Mona Lisa Overdrive, William Gibson
In anticipation of getting my hand son a copy of Gibson's new Spook Country, I picked up Mona Lisa Overdrive. This was the first Gibson book I ever read in 1991 or so. I devoured it and immediately went a read the reset of the Neuromancer trilogy in backwards order. The story still engaged my after all these years. Indeed, maybe I found a little more in it, since I could actually get all the references it made back to the initial books. Great, amazing fiction. If you have even the vaguest interest in this genre and you haven't yet read this trilogy, you should totally pick it up.
Spook Country, William Gibson
Oh, Mr. Gibson, I've had a nerd crush on you for so long. I know other love you devoutly for the characters you've given us and the worlds you you so perfectly create, but for me it's all in your use of language. Your writing is spare, clean and tight and yet more evocative than almost anything I've ever read. I read your books and despair that I should ever try to be a writer and am re-invigorated again to at least try to approximate some of your magic. Spook Country is an amazing commentary on our current world. It contains spectacular metaphorical descriptions on the use of information and the net in our world. Your characters seems fantastical and completely out of this world, yet so fully formed and so perfectly real that it seems impossible that you created them. Please never stop writing. All the love in my heart, Cracker Jack Heart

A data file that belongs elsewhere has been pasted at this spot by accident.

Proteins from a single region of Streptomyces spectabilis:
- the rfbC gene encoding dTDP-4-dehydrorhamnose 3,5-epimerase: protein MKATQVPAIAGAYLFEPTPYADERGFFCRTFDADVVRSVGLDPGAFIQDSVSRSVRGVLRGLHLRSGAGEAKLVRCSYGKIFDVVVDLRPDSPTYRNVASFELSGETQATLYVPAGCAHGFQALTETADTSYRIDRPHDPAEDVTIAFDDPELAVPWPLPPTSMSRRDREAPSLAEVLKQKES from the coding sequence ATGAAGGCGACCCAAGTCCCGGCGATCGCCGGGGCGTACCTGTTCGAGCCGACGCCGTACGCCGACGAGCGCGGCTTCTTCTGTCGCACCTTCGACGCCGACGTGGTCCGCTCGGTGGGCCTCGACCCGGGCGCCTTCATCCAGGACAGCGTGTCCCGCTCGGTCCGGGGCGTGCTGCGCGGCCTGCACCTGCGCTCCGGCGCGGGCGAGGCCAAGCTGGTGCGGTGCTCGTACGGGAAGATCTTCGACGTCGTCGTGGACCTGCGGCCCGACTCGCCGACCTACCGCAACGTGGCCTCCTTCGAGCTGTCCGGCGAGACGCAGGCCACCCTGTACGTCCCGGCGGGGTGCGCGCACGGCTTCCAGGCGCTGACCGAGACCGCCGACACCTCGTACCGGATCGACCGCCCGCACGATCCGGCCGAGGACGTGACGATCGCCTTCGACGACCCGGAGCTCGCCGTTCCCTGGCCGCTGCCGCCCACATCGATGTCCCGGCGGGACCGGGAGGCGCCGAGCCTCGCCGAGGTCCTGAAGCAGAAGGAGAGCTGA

Count Zero, William Gibson
Stupidly, after finishing Spook Country, I sent it off to a friend. I needed to share it with someone, but alas, I didn't have it to read it all over again. Fortunately I found a copy of Count Zero in used bookstore in Philadelphia. This middle in the Neuromancer trilogy is one that I lost long ago. It's the only book of his I've never re-read over the years. It stands up as well as Mona Lisa did. You can actually see the proto-Hollis (from Spook Country) here in Marly. Gibson's prose hasn't yet reached perfection here, in the intervening 29 years he;s certainly perfected it, but the bone so fit are visible in Count Zero and it's no less enjoyable for being one if his early works.